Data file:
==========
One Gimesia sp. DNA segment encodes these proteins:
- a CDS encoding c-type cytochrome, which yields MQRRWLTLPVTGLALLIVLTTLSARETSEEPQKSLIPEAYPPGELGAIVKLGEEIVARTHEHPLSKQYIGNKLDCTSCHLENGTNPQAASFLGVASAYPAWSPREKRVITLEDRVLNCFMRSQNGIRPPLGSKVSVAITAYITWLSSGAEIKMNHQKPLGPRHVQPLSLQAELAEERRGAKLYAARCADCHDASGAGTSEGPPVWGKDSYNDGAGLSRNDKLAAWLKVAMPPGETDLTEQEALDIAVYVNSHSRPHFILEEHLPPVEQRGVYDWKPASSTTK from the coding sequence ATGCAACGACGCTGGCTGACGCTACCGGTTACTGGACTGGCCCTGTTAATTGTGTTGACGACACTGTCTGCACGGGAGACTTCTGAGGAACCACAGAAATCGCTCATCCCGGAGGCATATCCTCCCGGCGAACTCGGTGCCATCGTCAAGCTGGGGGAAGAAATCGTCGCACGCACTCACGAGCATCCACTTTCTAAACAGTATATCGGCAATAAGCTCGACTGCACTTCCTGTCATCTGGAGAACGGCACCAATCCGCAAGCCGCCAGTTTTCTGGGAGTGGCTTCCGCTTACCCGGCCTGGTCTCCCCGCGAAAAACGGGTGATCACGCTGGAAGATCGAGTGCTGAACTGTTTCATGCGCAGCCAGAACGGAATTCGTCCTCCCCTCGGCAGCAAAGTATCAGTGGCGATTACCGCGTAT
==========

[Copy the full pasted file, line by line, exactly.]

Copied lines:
One Gimesia sp. DNA segment encodes these proteins:
- a CDS encoding c-type cytochrome, which yields MQRRWLTLPVTGLALLIVLTTLSARETSEEPQKSLIPEAYPPGELGAIVKLGEEIVARTHEHPLSKQYIGNKLDCTSCHLENGTNPQAASFLGVASAYPAWSPREKRVITLEDRVLNCFMRSQNGIRPPLGSKVSVAITAYITWLSSGAEIKMNHQKPLGPRHVQPLSLQAELAEERRGAKLYAARCADCHDASGAGTSEGPPVWGKDSYNDGAGLSRNDKLAAWLKVAMPPGETDLTEQEALDIAVYVNSHSRPHFILEEHLPPVEQRGVYDWKPASSTTK from the coding sequence ATGCAACGACGCTGGCTGACGCTACCGGTTACTGGACTGGCCCTGTTAATTGTGTTGACGACACTGTCTGCACGGGAGACTTCTGAGGAACCACAGAAATCGCTCATCCCGGAGGCATATCCTCCCGGCGAACTCGGTGCCATCGTCAAGCTGGGGGAAGAAATCGTCGCACGCACTCACGAGCATCCACTTTCTAAACAGTATATCGGCAATAAGCTCGACTGCACTTCCTGTCATCTGGAGAACGGCACCAATCCGCAAGCCGCCAGTTTTCTGGGAGTGGCTTCCGCTTACCCGGCCTGGTCTCCCCGCGAAAAACGGGTGATCACGCTGGAAGATCGAGTGCTGAACTGTTTCATGCGCAGCCAGAACGGAATTCGTCCTCCCCTCGGCAGCAAAGTATCAGTGGCGATTACCGCGTAT